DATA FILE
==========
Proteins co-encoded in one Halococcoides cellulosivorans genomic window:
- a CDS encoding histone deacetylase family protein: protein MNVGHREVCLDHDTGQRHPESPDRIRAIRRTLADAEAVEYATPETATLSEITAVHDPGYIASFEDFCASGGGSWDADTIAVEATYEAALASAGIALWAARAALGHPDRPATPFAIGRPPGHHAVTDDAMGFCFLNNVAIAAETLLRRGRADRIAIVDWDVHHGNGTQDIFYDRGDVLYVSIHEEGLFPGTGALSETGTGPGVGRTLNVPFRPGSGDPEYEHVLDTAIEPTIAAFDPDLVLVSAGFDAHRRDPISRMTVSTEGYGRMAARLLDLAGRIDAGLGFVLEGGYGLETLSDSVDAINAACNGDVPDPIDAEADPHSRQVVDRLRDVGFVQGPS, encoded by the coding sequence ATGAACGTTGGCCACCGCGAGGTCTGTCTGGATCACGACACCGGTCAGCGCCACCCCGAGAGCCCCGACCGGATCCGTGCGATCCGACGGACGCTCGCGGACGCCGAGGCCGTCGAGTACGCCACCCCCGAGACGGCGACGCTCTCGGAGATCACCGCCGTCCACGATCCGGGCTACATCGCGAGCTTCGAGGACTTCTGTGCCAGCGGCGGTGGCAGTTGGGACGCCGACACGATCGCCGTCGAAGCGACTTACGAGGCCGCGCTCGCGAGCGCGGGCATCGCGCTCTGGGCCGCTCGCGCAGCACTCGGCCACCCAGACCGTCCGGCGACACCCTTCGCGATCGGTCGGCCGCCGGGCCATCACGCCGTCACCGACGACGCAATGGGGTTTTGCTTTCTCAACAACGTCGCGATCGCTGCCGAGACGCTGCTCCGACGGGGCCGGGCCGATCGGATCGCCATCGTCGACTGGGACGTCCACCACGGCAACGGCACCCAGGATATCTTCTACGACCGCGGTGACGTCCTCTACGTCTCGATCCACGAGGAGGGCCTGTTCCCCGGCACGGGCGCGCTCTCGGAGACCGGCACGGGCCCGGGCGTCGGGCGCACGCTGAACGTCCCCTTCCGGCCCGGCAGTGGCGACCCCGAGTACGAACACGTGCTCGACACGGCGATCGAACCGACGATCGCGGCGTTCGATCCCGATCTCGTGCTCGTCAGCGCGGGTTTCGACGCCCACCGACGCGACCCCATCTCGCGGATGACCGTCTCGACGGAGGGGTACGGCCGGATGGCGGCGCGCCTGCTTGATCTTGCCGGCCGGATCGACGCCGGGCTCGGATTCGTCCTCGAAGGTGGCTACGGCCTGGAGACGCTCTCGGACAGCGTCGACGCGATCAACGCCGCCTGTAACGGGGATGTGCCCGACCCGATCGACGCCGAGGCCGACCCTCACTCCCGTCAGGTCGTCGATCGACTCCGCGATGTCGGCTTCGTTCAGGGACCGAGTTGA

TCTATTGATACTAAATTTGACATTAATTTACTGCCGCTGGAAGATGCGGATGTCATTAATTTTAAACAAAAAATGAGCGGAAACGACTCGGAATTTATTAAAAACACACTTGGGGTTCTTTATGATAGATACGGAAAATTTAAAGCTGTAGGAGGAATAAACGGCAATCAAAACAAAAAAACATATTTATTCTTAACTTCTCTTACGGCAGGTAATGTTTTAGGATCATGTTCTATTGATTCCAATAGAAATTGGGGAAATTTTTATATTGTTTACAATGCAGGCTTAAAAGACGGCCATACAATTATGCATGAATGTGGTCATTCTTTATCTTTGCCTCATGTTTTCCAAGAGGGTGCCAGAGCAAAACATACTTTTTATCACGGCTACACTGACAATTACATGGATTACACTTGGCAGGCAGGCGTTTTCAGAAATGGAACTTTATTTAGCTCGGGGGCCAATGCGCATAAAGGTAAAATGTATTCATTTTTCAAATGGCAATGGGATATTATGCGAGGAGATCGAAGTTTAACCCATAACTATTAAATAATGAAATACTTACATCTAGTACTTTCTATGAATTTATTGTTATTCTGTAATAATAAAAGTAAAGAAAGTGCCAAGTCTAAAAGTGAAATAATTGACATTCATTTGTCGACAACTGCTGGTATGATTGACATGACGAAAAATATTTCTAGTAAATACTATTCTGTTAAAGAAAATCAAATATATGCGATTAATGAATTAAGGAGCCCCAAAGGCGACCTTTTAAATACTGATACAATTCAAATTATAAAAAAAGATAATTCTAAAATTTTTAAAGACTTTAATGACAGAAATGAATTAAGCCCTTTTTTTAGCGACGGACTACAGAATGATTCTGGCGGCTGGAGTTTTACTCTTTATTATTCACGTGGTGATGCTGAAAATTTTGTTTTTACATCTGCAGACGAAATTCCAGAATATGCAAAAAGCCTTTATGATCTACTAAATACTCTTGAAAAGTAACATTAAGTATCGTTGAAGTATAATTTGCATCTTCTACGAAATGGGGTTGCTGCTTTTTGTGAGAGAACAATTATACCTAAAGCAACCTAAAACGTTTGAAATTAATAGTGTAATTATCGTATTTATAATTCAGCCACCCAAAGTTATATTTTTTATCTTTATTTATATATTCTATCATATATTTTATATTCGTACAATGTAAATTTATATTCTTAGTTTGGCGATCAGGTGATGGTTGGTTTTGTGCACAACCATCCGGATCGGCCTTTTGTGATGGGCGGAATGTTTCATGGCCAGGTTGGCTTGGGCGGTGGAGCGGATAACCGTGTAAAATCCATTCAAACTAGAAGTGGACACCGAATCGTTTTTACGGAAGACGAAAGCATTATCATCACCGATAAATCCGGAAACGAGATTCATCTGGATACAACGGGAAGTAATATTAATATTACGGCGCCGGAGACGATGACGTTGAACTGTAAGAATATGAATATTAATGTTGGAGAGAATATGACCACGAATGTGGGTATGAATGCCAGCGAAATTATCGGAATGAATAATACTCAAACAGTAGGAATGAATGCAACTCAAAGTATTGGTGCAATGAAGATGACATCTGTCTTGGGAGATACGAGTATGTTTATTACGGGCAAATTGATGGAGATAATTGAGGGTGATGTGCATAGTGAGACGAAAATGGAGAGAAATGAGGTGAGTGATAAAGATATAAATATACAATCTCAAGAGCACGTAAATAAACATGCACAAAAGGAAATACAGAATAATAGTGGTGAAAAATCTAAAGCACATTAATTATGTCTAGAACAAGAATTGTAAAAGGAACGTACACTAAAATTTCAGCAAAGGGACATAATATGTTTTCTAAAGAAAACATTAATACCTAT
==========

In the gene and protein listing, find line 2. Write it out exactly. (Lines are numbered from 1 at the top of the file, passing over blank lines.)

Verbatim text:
- a CDS encoding histone deacetylase family protein: protein MNVGHREVCLDHDTGQRHPESPDRIRAIRRTLADAEAVEYATPETATLSEITAVHDPGYIASFEDFCASGGGSWDADTIAVEATYEAALASAGIALWAARAALGHPDRPATPFAIGRPPGHHAVTDDAMGFCFLNNVAIAAETLLRRGRADRIAIVDWDVHHGNGTQDIFYDRGDVLYVSIHEEGLFPGTGALSETGTGPGVGRTLNVPFRPGSGDPEYEHVLDTAIEPTIAAFDPDLVLVSAGFDAHRRDPISRMTVSTEGYGRMAARLLDLAGRIDAGLGFVLEGGYGLETLSDSVDAINAACNGDVPDPIDAEADPHSRQVVDRLRDVGFVQGPS, encoded by the coding sequence ATGAACGTTGGCCACCGCGAGGTCTGTCTGGATCACGACACCGGTCAGCGCCACCCCGAGAGCCCCGACCGGATCCGTGCGATCCGACGGACGCTCGCGGACGCCGAGGCCGTCGAGTACGCCACCCCCGAGACGGCGACGCTCTCGGAGATCACCGCCGTCCACGATCCGGGCTACATCGCGAGCTTCGAGGACTTCTGTGCCAGCGGCGGTGGCAGTTGGGACGCCGACACGATCGCCGTCGAAGCGACTTACGAGGCCGCGCTCGCGAGCGCGGGCATCGCGCTCTGGGCCGCTCGCGCAGCACTCGGCCACCCAGACCGTCCGGCGACACCCTTCGCGATCGGTCGGCCGCCGGGCCATCACGCCGTCACCGACGACGCAATGGGGTTTTGCTTTCTCAACAACGTCGCGATCGCTGCCGAGACGCTGCTCCGACGGGGCCGGGCCGATCGGATCGCCATCGTCGACTGGGACGTCCACCACGGCAACGGCACCCAGGATATCTTCTACGACCGCGGTGACGTCCTCTACGTCTCGATCCACGAGGAGGGCCTGTTCCCCGGCACGGGCGCGCTCTCGGAGACCGGCACGGGCCCGGGCGTCGGGCGCACGCTGAACGTCCCCTTCCGGCCCGGCAGTGGCGACCCCGAGTACGAACACGTGCTCGACACGGCGATCGAACCGACGATCGCGGCGTTCGATCCCGATCTCGTGCTCGTCAGCGCGGGTTTCGACGCCCACCGACGCGACCCCATCTCGCGGATGACCGTCTCGACGGAGGGGTACGGCCGGATGGCGGCGCGCCTGCTTGATCTTGCCGGCCGGATCGACGCCGGGCTCGGATTCGTCCTCGAAGGTGGCTACGGCCTGGAGACGCTCTCGGACAGCGTCGACGCGATCAACGCCGCCTGTAACGGGGATGTGCCCGACCCGATCGACGCCGAGGCCGACCCTCACTCCCGTCAGGTCGTCGATCGACTCCGCGATGTCGGCTTCGTTCAGGGACCGAGTTGA